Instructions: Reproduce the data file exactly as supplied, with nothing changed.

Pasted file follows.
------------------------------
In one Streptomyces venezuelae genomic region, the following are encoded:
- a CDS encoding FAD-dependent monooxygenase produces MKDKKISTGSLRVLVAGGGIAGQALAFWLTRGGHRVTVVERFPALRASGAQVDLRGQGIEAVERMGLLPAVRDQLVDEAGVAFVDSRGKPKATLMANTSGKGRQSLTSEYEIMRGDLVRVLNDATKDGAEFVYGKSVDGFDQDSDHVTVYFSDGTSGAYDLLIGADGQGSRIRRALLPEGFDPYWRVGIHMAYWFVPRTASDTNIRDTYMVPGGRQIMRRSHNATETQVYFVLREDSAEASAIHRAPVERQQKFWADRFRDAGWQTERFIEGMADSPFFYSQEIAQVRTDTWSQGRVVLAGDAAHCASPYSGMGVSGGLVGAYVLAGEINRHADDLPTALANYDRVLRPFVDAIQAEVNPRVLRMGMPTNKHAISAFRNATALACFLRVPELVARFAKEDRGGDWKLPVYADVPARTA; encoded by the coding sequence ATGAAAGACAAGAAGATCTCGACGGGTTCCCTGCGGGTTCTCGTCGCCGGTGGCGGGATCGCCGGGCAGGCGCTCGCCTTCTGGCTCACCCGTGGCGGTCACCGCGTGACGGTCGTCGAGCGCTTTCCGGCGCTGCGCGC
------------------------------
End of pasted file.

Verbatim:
In one Streptomyces venezuelae genomic region, the following are encoded:
- a CDS encoding FAD-dependent monooxygenase produces MKDKKISTGSLRVLVAGGGIAGQALAFWLTRGGHRVTVVERFPALRASGAQVDLRGQGIEAVERMGLLPAVRDQLVDEAGVAFVDSRGKPKATLMANTSGKGRQSLTSEYEIMRGDLVRVLNDATKDGAEFVYGKSVDGFDQDSDHVTVYFSDGTSGAYDLLIGADGQGSRIRRALLPEGFDPYWRVGIHMAYWFVPRTASDTNIRDTYMVPGGRQIMRRSHNATETQVYFVLREDSAEASAIHRAPVERQQKFWADRFRDAGWQTERFIEGMADSPFFYSQEIAQVRTDTWSQGRVVLAGDAAHCASPYSGMGVSGGLVGAYVLAGEINRHADDLPTALANYDRVLRPFVDAIQAEVNPRVLRMGMPTNKHAISAFRNATALACFLRVPELVARFAKEDRGGDWKLPVYADVPARTA; encoded by the coding sequence ATGAAAGACAAGAAGATCTCGACGGGTTCCCTGCGGGTTCTCGTCGCCGGTGGCGGGATCGCCGGGCAGGCGCTCGCCTTCTGGCTCACCCGTGGCGGTCACCGCGTGACGGTCGTCGAGCGCTTTCCGGCGCTGCGCGC